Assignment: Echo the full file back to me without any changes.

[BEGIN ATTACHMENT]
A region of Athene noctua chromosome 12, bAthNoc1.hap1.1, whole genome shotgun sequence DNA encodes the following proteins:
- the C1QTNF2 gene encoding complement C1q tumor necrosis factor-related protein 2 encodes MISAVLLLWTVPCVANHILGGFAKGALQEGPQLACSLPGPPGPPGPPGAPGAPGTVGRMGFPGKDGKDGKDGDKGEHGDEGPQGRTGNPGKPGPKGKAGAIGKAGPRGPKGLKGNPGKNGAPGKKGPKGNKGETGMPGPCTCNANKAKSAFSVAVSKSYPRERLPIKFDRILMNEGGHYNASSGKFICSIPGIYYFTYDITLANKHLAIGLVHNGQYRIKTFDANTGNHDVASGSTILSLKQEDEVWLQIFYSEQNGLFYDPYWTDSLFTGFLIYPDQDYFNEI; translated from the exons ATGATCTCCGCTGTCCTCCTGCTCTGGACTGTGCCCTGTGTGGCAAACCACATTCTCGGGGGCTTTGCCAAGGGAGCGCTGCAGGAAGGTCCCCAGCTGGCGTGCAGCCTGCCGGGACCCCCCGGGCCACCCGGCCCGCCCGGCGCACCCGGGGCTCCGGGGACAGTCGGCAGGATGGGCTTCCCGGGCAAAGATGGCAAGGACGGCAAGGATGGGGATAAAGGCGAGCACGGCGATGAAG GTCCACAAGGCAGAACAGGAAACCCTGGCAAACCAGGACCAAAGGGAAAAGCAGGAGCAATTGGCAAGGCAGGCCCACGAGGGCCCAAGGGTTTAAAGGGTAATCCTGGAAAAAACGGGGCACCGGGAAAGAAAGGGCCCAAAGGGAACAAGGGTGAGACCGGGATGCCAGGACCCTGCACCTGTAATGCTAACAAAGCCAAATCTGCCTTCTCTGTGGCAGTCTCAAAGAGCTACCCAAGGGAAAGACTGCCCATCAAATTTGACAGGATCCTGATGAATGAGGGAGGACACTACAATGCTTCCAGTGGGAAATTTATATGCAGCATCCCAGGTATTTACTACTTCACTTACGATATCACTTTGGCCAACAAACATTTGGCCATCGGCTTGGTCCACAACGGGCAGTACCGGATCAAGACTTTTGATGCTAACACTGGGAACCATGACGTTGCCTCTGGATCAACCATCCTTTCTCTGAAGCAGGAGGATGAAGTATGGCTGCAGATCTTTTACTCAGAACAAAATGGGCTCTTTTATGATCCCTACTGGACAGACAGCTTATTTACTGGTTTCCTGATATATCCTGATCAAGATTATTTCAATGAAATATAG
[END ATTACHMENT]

A region of Athene noctua chromosome 12, bAthNoc1.hap1.1, whole genome shotgun sequence DNA encodes the following proteins:
- the C1QTNF2 gene encoding complement C1q tumor necrosis factor-related protein 2 encodes MISAVLLLWTVPCVANHILGGFAKGALQEGPQLACSLPGPPGPPGPPGAPGAPGTVGRMGFPGKDGKDGKDGDKGEHGDEGPQGRTGNPGKPGPKGKAGAIGKAGPRGPKGLKGNPGKNGAPGKKGPKGNKGETGMPGPCTCNANKAKSAFSVAVSKSYPRERLPIKFDRILMNEGGHYNASSGKFICSIPGIYYFTYDITLANKHLAIGLVHNGQYRIKTFDANTGNHDVASGSTILSLKQEDEVWLQIFYSEQNGLFYDPYWTDSLFTGFLIYPDQDYFNEI; translated from the exons ATGATCTCCGCTGTCCTCCTGCTCTGGACTGTGCCCTGTGTGGCAAACCACATTCTCGGGGGCTTTGCCAAGGGAGCGCTGCAGGAAGGTCCCCAGCTGGCGTGCAGCCTGCCGGGACCCCCCGGGCCACCCGGCCCGCCCGGCGCACCCGGGGCTCCGGGGACAGTCGGCAGGATGGGCTTCCCGGGCAAAGATGGCAAGGACGGCAAGGATGGGGATAAAGGCGAGCACGGCGATGAAG GTCCACAAGGCAGAACAGGAAACCCTGGCAAACCAGGACCAAAGGGAAAAGCAGGAGCAATTGGCAAGGCAGGCCCACGAGGGCCCAAGGGTTTAAAGGGTAATCCTGGAAAAAACGGGGCACCGGGAAAGAAAGGGCCCAAAGGGAACAAGGGTGAGACCGGGATGCCAGGACCCTGCACCTGTAATGCTAACAAAGCCAAATCTGCCTTCTCTGTGGCAGTCTCAAAGAGCTACCCAAGGGAAAGACTGCCCATCAAATTTGACAGGATCCTGATGAATGAGGGAGGACACTACAATGCTTCCAGTGGGAAATTTATATGCAGCATCCCAGGTATTTACTACTTCACTTACGATATCACTTTGGCCAACAAACATTTGGCCATCGGCTTGGTCCACAACGGGCAGTACCGGATCAAGACTTTTGATGCTAACACTGGGAACCATGACGTTGCCTCTGGATCAACCATCCTTTCTCTGAAGCAGGAGGATGAAGTATGGCTGCAGATCTTTTACTCAGAACAAAATGGGCTCTTTTATGATCCCTACTGGACAGACAGCTTATTTACTGGTTTCCTGATATATCCTGATCAAGATTATTTCAATGAAATATAG